Photographs have been made since the early nineteenth century in a variety of forms. These include daguerreotypes, ambrotypes, tintypes, carte-de-visites, postcards, as well as black and white, color, and now digital photographs. Always handle old photographs with gloves.
Daguerreotypes are one of the more common types of old photographs to be found. An image formed on a sheet of copper plated with silver and sensitized by iodide vapors. Highly vulnerable to physical damage and tarnishing they were normally protected by a metal mat and a covering sheet of glass. The image is on a highly polished plate, and to be seen must be held at an angle to minimize reflections.
Photo albums often provide as much if not more information than a group of individual photographs. Remember that someone carefully arranged them on a page. Think about that arrangement. Is it chronological, by theme, or maybe by family? Photographs are often organized at an historical society by topic. Examining topics such as roads, schools, or businesses can provide much information about how a community has changed over time.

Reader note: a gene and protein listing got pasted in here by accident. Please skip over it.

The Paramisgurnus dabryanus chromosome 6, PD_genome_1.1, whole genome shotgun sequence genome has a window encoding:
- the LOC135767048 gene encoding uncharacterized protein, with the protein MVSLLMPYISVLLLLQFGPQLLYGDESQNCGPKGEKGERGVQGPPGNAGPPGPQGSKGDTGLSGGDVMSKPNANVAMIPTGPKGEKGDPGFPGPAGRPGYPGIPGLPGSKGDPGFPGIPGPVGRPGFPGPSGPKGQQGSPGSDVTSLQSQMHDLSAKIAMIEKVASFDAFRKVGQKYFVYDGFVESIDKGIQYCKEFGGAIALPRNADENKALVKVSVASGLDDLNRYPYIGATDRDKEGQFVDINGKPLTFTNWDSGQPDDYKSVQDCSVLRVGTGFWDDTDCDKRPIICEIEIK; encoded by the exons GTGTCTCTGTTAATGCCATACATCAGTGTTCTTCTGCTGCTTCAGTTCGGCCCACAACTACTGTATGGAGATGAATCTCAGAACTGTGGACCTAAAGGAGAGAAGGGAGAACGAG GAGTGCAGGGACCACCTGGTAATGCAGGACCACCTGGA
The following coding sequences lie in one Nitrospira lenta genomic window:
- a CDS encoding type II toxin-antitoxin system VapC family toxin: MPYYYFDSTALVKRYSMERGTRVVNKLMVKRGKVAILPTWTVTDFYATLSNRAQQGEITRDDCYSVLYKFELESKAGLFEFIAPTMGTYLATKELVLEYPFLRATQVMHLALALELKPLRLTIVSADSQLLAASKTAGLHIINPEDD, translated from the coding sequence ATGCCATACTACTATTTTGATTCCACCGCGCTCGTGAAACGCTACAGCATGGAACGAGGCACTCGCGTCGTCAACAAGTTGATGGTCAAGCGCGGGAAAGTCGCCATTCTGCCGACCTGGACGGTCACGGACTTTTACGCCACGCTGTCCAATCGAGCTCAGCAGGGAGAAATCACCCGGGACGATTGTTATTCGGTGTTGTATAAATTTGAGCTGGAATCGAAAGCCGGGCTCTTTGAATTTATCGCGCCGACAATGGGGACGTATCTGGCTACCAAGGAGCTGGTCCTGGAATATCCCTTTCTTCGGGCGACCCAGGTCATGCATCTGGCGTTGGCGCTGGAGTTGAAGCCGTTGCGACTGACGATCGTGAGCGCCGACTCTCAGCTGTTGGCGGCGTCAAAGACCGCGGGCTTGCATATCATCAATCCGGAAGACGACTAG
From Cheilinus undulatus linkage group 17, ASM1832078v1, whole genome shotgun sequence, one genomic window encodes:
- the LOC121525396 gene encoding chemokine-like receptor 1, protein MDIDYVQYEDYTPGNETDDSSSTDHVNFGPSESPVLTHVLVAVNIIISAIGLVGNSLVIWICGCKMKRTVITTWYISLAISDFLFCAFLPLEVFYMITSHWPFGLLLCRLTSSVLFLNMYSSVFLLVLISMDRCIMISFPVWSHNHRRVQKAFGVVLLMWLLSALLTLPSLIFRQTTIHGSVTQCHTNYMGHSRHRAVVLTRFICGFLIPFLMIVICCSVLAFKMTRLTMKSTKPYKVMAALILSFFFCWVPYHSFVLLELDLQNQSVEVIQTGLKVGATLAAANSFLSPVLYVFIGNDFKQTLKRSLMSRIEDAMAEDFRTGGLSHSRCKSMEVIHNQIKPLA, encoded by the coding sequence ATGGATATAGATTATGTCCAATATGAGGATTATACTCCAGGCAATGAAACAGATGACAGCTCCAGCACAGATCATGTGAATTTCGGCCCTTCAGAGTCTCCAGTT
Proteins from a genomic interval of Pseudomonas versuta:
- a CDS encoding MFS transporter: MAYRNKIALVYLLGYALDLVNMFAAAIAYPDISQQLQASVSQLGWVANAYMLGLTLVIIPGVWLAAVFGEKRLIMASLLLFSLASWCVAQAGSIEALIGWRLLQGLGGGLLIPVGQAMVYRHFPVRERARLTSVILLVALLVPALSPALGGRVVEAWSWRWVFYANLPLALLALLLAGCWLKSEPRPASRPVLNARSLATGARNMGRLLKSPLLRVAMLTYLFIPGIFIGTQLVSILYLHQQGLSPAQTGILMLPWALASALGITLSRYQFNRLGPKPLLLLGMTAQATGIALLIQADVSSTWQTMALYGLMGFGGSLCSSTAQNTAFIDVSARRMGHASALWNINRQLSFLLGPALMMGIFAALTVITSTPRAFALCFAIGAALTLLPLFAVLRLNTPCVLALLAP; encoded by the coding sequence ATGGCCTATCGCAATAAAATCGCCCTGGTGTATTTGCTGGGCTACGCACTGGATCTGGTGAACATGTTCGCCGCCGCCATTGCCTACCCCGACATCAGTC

One fun way to use photographs with students is to make a “viewer.” Take a piece of poster board and cut out a square. Then cut out a square in the center of the first square. Slide this window over the photograph and many more details will pop out. You can make the squares of almost any size. Magnifying glasses also work well.